Many runners have tight pelvic floor muscles—which can cause problems. Here is why it matters and moves to loosen up the muscles.

Most women are familiar with exercises that tighten the muscles of your pelvic floor. These exercises are sometimes called kegels and involve squeezing and lifting the hammock of muscles that run from the back of your pelvis to your pubic bones at the front, your pelvic floor.

Exercises like these might have been recommended to you if you tend to leak a bit of urine when you sneeze or when you take part in a high impact activity like running (stress incontinence).

This seems logical because if your pelvic floor is weak and you can’t prevent urine from escaping, then it makes sense to try to tighten up these muscles, right? Not necessarily…actually many women who run already have very tight pelvic floor muscle and this might actually be the problem.

The pelvic floor can be so tight, in fact, that these muscles are effectively weakened because they are permanently overworking in a constricted state. So when the bladder is put under sudden pressure, they are unable to generate enough power quickly to block off the flow of urine.

In these circumstances, working on exercises, like kegels, to tighten the pelvic floor will actually make things worse, not better.

Signs Your Pelvic Floor Muscles Are Too Tight

If you have an overactive pelvic floor it’s highly likely that you will be experiencing some kind of persistent (chronic) pelvic pain. Pain coming from the pelvic floor can be felt around the sacroiliac joints, the pubic symphysis, groin, hamstrings, buttocks, iliotibial band and the abdominal and lower back muscles. You might even have tried some kind of treatment for pain in one of these areas that wasn’t effective and this could be because the pain is actually coming from your pelvic floor.

Other common symptoms include:

  • Sudden urges to urinate
  • A need to urinate often, even when your bladder isn’t very full
  • Difficulty starting the flow of urine
  • A sense of not being able to empty your bladder fully
  • Constipation
  • Coccyx pain (pain in your tailbone)
  • Painful intercourse or other sexual dysfunction (dyspanurenia)

Why Does This Happen?

The pelvic floor muscles not only help maintain continence but they also form one part of your ‘core’, a group of muscles that work together to support your pelvis and lower back.

Your core muscles have to respond fluidly and efficiently to meet the complex, high-impact demands of running. If another part of the core is weak or not working properly, your pelvic floor muscles have to work harder to compensate and support your pelvis. Over time, this can cause them to become tighter and eventually painful and weakened.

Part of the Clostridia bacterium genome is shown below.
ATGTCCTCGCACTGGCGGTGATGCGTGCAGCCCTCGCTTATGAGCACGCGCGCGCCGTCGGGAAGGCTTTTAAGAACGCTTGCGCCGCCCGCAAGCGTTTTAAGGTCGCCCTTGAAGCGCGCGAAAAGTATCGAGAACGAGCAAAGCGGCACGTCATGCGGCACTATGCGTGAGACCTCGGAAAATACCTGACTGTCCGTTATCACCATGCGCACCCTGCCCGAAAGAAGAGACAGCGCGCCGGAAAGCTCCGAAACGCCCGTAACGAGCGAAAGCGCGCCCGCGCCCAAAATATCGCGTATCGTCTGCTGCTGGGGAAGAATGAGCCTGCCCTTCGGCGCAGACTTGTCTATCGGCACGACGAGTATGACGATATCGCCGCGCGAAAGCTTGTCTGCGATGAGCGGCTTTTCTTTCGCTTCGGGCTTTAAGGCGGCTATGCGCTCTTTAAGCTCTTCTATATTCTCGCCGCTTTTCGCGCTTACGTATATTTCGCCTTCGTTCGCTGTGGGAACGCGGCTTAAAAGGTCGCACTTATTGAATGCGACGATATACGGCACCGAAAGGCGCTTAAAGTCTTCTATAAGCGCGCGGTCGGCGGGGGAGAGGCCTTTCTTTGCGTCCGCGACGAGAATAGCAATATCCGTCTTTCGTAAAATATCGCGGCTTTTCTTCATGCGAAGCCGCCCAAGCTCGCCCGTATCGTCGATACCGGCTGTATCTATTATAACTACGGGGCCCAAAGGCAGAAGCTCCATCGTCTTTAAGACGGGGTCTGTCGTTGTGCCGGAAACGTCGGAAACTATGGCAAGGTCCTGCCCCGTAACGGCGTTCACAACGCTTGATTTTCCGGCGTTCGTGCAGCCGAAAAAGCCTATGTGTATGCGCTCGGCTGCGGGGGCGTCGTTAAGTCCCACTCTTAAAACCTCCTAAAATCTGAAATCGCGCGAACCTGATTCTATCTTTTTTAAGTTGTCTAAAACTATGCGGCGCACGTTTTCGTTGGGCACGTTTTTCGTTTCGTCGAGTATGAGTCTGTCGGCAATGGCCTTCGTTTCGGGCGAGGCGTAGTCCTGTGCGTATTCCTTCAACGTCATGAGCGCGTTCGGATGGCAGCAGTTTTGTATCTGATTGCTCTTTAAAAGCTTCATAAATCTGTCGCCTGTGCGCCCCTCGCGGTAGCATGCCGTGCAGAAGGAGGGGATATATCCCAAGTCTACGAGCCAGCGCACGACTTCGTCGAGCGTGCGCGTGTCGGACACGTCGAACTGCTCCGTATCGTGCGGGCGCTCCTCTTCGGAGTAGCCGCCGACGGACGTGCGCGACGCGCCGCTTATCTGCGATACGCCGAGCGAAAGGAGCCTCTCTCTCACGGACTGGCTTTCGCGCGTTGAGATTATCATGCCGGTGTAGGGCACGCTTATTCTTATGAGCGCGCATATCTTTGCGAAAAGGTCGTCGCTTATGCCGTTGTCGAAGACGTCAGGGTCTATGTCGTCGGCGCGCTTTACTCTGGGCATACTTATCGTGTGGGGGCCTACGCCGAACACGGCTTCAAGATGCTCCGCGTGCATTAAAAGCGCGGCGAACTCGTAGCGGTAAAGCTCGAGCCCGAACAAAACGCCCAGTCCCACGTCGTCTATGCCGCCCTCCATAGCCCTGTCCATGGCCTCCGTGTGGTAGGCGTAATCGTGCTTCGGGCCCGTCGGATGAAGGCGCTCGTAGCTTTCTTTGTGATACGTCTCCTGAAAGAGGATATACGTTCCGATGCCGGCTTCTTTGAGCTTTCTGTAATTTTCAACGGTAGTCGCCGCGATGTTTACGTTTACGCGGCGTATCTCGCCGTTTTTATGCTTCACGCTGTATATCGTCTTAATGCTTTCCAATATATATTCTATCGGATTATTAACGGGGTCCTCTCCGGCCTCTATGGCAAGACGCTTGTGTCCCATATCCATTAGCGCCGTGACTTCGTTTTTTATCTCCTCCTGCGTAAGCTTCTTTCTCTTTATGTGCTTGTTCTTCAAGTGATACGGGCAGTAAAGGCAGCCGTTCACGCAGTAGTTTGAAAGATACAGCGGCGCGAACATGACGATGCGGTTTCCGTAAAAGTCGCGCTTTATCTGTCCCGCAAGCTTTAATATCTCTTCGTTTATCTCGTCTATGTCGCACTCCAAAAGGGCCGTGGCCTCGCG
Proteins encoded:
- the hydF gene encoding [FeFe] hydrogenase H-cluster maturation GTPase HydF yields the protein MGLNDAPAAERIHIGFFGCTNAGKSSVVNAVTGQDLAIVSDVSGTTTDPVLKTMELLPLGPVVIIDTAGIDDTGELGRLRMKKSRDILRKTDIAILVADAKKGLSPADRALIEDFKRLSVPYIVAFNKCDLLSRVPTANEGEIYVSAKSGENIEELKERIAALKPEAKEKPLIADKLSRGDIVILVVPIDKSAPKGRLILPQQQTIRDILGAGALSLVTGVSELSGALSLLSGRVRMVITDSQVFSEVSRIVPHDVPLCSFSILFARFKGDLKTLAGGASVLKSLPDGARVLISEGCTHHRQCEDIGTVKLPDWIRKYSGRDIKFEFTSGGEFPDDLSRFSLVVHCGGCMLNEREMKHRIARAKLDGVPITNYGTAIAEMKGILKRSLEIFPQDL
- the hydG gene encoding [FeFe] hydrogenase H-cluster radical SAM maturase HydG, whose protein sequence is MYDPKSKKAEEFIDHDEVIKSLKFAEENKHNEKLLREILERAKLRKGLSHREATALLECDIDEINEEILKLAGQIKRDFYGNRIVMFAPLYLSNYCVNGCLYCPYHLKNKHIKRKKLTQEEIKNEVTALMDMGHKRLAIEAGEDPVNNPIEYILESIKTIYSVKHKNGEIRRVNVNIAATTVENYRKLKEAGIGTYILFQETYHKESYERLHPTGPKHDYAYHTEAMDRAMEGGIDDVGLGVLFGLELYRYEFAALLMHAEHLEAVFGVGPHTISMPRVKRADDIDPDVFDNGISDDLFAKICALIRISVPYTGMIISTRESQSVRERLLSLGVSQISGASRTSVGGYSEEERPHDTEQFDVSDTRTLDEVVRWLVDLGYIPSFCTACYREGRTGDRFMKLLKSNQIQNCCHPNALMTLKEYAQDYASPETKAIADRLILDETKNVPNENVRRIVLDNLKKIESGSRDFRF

What You Can Do

First and foremost, if you are experiencing any pelvic symptoms it is important to visit your GP or gynecologist to rule out any potential medical issues. However, if you suspect that overactive pelvic floor muscles are the culprit, the best advice is to begin regular ‘down training’ exercises to help relax your pelvic floor as well as stretches for the muscles around your pelvis and abdomen, to restore balance. Here are four exercises we frequently recommend for this condition:

Abdominal breathing and ‘down training’ your pelvic floor

pelvic floor 1

  • Lie down on your back with your knees bent. Place one hand on your chest and the other hand on your abdomen.
  • Inhale and imagine your abdomen filling with air like a balloon. Your lower hand should rise while your top hand remains still
  • Move the breath down and lower your pelvic floor, letting it relax and open
  • Make a smooth transition to the next breath without pausing
  • Exhale and allow the air to move out of you without effort starting from the ribs down towards to the pelvic floor
  • Count to keep each breath long and even, 3 seconds in and 3 seconds out. Repeat for 5 minutes daily

Pelvic floor muscles stretch and release

pelvic floor 2

  • Kneel with your bottom on your heels and your forehead resting comfortably on the ground.
  • Focus your attention on your pelvic floor muscles
  • Inhale and imagine stretching the back of your T-shirt with your ribs and relaxing the muscles around your tailbone as the air fills your lungs
  • Exhale without effort
  • Repeat 5 cycles of breathing in this position

Abdominal stretch

pelvic floor 3

  •  Lie face down on a mat and place your hands by your shoulders.
  • Inhale to prepare sending the breath down towards your pelvic floor and towards the back of your rib cage
  • Exhale and press the floor away with your hands to gently lift the body until your arms are straight. Keep the front of your pelvis facing the floor and move within a comfort zone so that there is no pressure in the lower back
  • Do 3 cycles of breathing in this upward position allowing your abdominal wall to stretch. Lower again and repeat 5 times

Hip stretch

pelvic floor 4

  • Lie on your back with your knees bent and place one foot on the opposite knee.
  • Lift the leg underneath and take hold of it with your hands
  • Draw your underneath leg in towards your chest to stretch your outer hip muscles.
  • Hold for 30 seconds while practising your abdominal breathing (exercise 1)
  • Repeat twice on each leg

Physiotherapists specializing in women’s health offer highly effective, non-surgical treatments to relieve this condition and can prescribe a program of exercises tailored to your own individual needs.

Remember, there’s far more to a healthy pelvic floor then just strengthening exercises. In fact, for some women this is entirely the wrong approach.

For more information, visit PhysioFit Cambridge.